A real-world example of this would be the struggles associated with alcoholism. There are several reasons why alcoholics can relapse, but one of them is just falling into old habits, or not having a support network to replace the one they had in therapy. The antecedents (such as the lack of friends and companionship) for their old behaviors would still be there once the patient exits rehab and re-enter their old life. Thus, it’s easier to fall into these old habits again. As a result, behaviorists would look at these same antecedents and suggest ways to fix it.
An ABC analysis, in this case, would look like this:
The Antecedent to a lonely recovering alcoholic would be not having friends or a support network around them. The Behavior is drinking, and the Consequence is feeling better. Now when the recovering alcoholic feels lonely from not having friends or a support network nearby, they are more likely to relapse again.
Applying it to you
Changing your antecedents should start by asking yourself a few questions. First, what happens before you start being unproductive? What do you do to be unproductive? And finally, what did your unproductivity accomplish?
Recording data for this isn’t too difficult. Simply make a chart with 3 columns at the top and label them “Antecedent,” “Behavior,” and “Consequence”. Now, whenever a behavior you want to target like slacking off occurs, just write everything that happened before in the antecedent column, how you did your behavior, and then finally what your behavior achieved.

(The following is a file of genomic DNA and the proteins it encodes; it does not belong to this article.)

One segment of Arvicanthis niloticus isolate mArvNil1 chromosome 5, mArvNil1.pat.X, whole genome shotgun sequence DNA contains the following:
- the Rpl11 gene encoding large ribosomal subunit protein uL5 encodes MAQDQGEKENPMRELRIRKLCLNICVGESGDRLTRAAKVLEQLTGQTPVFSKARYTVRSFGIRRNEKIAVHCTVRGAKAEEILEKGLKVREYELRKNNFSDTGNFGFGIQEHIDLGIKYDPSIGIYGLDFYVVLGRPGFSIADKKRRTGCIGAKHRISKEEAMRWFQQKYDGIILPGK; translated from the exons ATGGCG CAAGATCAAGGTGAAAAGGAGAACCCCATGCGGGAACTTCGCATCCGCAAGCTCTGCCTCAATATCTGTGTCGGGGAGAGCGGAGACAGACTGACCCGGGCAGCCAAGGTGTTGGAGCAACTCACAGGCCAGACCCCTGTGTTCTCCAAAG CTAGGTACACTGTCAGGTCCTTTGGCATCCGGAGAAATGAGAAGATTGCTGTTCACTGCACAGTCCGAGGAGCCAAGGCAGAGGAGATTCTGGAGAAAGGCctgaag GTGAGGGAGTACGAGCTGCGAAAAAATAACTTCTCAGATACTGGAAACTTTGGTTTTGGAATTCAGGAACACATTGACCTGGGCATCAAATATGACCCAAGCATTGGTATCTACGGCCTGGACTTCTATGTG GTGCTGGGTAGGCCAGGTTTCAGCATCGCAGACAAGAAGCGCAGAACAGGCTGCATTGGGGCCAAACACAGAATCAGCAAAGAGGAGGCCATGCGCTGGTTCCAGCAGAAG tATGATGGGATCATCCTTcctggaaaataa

Once you’ve done that, you can identify the antecedents that help you be productive and antecedents that help you be unproductive, and increase how often you’re around the productive antecedents while limiting how often you’re around the unproductive antecedents.
4. Clean your Desktops so the most important work is the easiest to access
This builds off of Antecedent Control, but I’ve found it to be invaluable in changing human behavior so it gets its own section. The idea is to increase the work it would take to perform the unwanted behavior while decreasing the amount of work it would take to perform the wanted behavior.